A group of people volunteering for the Adventist Development and Relief Agency (ADRA) in Spain and a newly formed group named “Covidmakers” are using 3D printers and technology to make face masks (also called facial shields), which they are donating to area hospitals, health-care facilities, and senior residences in Camp de Morvedre, Valencia.
According to a March 31, 2020, post by Revista Adventista España (Adventist Review Spain), local ADRA leaders reported that since March 26, volunteers have distributed the first 220 face shields to various facilities, including Sagunto Hospital near Sagunto Adventist College.
Volunteers working on the project shared that they have been making two different types of face shields, one simpler and another one of superior quality to be used by frontline health-care workers in their fight against COVID-19. Basic frames are made using 3D printers, and then the shields are put together by the same group, leaders said. The volunteers also deliver the shields to local medical facilities.
“People working in health-care facilities received a face shield, even if they are not directly taking care of patients with COVID-19,” project coordinators reported. “Simple face shields were delivered to people working in administration or general nursing and triage positions. Higher quality shields were sent to endoscopy specialists, intensive care unit workers, and pulmonology physicians.”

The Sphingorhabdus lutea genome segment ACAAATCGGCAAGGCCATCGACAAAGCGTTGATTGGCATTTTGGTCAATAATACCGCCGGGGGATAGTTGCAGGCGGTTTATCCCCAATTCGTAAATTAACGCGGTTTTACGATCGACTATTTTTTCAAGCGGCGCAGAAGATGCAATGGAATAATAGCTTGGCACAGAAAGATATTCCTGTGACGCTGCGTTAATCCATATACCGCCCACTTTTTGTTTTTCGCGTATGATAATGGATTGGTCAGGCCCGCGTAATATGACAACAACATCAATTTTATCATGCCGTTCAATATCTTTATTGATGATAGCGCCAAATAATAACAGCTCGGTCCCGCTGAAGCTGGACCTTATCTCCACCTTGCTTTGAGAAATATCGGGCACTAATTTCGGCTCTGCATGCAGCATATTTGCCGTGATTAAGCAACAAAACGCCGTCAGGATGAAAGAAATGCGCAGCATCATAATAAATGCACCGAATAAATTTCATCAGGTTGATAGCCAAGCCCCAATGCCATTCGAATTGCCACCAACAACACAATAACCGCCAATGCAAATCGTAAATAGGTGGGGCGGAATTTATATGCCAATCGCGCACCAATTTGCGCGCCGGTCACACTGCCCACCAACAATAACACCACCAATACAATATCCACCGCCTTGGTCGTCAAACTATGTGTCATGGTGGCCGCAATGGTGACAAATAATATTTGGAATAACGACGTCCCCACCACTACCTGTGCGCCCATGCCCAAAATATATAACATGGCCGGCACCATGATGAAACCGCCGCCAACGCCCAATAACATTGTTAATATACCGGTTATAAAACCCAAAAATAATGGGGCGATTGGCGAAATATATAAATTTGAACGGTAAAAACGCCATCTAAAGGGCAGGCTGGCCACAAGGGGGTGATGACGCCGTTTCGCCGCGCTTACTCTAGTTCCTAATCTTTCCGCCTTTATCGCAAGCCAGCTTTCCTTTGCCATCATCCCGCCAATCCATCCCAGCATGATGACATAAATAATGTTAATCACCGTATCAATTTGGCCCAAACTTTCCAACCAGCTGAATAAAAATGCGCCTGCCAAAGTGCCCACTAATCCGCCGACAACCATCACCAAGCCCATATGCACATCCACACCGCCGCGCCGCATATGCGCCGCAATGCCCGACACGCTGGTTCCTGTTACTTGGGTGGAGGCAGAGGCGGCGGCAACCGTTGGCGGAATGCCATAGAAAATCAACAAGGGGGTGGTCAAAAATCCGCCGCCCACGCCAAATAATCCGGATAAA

Volunteers are also working on adapting diving masks, which they are hoping can be used by patients whose health condition is not so severe. Other people in the surrounding community are sewing hospital gowns and caps.
“We ask anyone who can contribute with basic supplies or logistic assistance to please contact our local office to do so,” ADRA leaders said. “There’s also need of assistance to assemble the masks, and volunteers are invited to approach us,” they added.
Several hours southwest of Sagunto, in the city of El Puerto, Cádiz, the local ADRA office is working together with the local government to provide shelter and essential services to the city’s homeless. Volunteers are also distributing food to people in need.
Carmen Lara, city social services coordinator, thanked ADRA publicly for the agency’s support, which, she said, will allow them to open a new shelter for homeless people very soon.
Local ADRA leaders reported that homeless people and those underprivileged will gain access to hot showers, a place to stay overnight, and three hot meals a day.
The municipal facilities being adapted to shelter the homeless had been used by ADRA to store the food they regularly distribute among local families in need.
ADRA leaders reported that they will move the stored food to another building and that the city government will cover the moving-related costs.
“From our new address, we will keep distributing food bags to families in need,” they said.
Pedro Llorca and Esther Azón contributed to this report.